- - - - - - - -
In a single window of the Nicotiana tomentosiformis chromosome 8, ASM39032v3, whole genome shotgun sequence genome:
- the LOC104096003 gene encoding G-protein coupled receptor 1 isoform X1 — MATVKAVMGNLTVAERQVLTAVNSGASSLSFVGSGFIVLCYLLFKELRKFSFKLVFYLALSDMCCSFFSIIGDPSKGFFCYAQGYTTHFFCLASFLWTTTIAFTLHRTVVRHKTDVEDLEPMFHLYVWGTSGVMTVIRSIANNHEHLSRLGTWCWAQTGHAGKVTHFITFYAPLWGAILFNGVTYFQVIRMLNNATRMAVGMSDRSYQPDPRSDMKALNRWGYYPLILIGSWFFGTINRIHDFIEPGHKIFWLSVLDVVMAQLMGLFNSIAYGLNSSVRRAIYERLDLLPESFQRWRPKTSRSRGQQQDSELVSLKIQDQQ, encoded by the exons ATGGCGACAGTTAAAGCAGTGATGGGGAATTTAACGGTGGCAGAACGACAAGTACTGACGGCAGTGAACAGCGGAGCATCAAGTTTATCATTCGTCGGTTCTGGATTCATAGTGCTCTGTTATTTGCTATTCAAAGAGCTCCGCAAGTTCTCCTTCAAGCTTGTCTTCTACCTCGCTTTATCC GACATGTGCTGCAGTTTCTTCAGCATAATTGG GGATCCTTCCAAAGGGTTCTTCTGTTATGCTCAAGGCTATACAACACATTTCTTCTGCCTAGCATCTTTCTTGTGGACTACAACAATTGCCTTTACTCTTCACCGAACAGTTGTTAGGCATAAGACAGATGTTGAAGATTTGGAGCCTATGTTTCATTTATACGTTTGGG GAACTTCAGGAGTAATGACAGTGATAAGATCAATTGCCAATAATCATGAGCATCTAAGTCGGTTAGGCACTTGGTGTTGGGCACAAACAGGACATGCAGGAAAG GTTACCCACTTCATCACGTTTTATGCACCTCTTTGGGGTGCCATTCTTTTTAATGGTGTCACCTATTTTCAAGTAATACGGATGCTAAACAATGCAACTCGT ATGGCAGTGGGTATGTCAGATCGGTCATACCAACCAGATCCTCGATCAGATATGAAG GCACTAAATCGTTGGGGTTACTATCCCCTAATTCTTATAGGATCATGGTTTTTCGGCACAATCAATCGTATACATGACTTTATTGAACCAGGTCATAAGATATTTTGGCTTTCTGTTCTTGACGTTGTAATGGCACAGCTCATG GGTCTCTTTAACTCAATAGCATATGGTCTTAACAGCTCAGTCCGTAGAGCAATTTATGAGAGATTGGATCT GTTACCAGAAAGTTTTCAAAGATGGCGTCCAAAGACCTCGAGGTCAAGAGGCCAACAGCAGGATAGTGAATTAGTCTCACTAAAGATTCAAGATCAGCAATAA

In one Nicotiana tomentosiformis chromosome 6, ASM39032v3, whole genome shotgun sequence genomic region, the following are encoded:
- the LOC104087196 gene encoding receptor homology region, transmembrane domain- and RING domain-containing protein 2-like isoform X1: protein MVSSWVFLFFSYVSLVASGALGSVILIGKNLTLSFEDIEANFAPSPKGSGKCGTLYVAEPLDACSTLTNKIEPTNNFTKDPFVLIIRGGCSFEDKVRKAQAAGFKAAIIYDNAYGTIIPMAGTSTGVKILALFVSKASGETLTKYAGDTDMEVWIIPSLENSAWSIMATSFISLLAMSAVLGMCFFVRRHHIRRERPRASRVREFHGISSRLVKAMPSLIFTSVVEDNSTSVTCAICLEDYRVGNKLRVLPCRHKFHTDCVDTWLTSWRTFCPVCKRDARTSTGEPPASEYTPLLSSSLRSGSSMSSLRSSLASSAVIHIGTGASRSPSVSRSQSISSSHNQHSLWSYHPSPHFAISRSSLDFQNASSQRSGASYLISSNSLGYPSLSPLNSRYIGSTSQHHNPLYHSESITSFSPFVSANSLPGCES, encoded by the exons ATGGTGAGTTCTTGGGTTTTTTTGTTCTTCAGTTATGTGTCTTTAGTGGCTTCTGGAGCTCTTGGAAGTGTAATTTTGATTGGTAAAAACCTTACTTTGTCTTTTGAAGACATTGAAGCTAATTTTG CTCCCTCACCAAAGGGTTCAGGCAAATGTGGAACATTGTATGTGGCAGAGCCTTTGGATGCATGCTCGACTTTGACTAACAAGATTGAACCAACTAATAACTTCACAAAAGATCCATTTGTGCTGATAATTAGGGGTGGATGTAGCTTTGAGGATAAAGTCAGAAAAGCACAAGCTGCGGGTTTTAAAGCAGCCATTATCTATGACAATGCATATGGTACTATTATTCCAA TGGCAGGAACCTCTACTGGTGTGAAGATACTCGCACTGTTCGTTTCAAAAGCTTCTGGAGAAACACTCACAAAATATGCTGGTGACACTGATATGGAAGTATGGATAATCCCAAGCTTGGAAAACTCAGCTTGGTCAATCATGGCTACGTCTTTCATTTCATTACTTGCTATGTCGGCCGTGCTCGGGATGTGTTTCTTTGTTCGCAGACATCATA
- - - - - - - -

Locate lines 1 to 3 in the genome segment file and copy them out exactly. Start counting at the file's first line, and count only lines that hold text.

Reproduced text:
In a single window of the Nicotiana tomentosiformis chromosome 8, ASM39032v3, whole genome shotgun sequence genome:
- the LOC104096003 gene encoding G-protein coupled receptor 1 isoform X1 — MATVKAVMGNLTVAERQVLTAVNSGASSLSFVGSGFIVLCYLLFKELRKFSFKLVFYLALSDMCCSFFSIIGDPSKGFFCYAQGYTTHFFCLASFLWTTTIAFTLHRTVVRHKTDVEDLEPMFHLYVWGTSGVMTVIRSIANNHEHLSRLGTWCWAQTGHAGKVTHFITFYAPLWGAILFNGVTYFQVIRMLNNATRMAVGMSDRSYQPDPRSDMKALNRWGYYPLILIGSWFFGTINRIHDFIEPGHKIFWLSVLDVVMAQLMGLFNSIAYGLNSSVRRAIYERLDLLPESFQRWRPKTSRSRGQQQDSELVSLKIQDQQ, encoded by the exons ATGGCGACAGTTAAAGCAGTGATGGGGAATTTAACGGTGGCAGAACGACAAGTACTGACGGCAGTGAACAGCGGAGCATCAAGTTTATCATTCGTCGGTTCTGGATTCATAGTGCTCTGTTATTTGCTATTCAAAGAGCTCCGCAAGTTCTCCTTCAAGCTTGTCTTCTACCTCGCTTTATCC GACATGTGCTGCAGTTTCTTCAGCATAATTGG GGATCCTTCCAAAGGGTTCTTCTGTTATGCTCAAGGCTATACAACACATTTCTTCTGCCTAGCATCTTTCTTGTGGACTACAACAATTGCCTTTACTCTTCACCGAACAGTTGTTAGGCATAAGACAGATGTTGAAGATTTGGAGCCTATGTTTCATTTATACGTTTGGG GAACTTCAGGAGTAATGACAGTGATAAGATCAATTGCCAATAATCATGAGCATCTAAGTCGGTTAGGCACTTGGTGTTGGGCACAAACAGGACATGCAGGAAAG GTTACCCACTTCATCACGTTTTATGCACCTCTTTGGGGTGCCATTCTTTTTAATGGTGTCACCTATTTTCAAGTAATACGGATGCTAAACAATGCAACTCGT ATGGCAGTGGGTATGTCAGATCGGTCATACCAACCAGATCCTCGATCAGATATGAAG GCACTAAATCGTTGGGGTTACTATCCCCTAATTCTTATAGGATCATGGTTTTTCGGCACAATCAATCGTATACATGACTTTATTGAACCAGGTCATAAGATATTTTGGCTTTCTGTTCTTGACGTTGTAATGGCACAGCTCATG GGTCTCTTTAACTCAATAGCATATGGTCTTAACAGCTCAGTCCGTAGAGCAATTTATGAGAGATTGGATCT GTTACCAGAAAGTTTTCAAAGATGGCGTCCAAAGACCTCGAGGTCAAGAGGCCAACAGCAGGATAGTGAATTAGTCTCACTAAAGATTCAAGATCAGCAATAA

In one Nicotiana tomentosiformis chromosome 6, ASM39032v3, whole genome shotgun sequence genomic region, the following are encoded: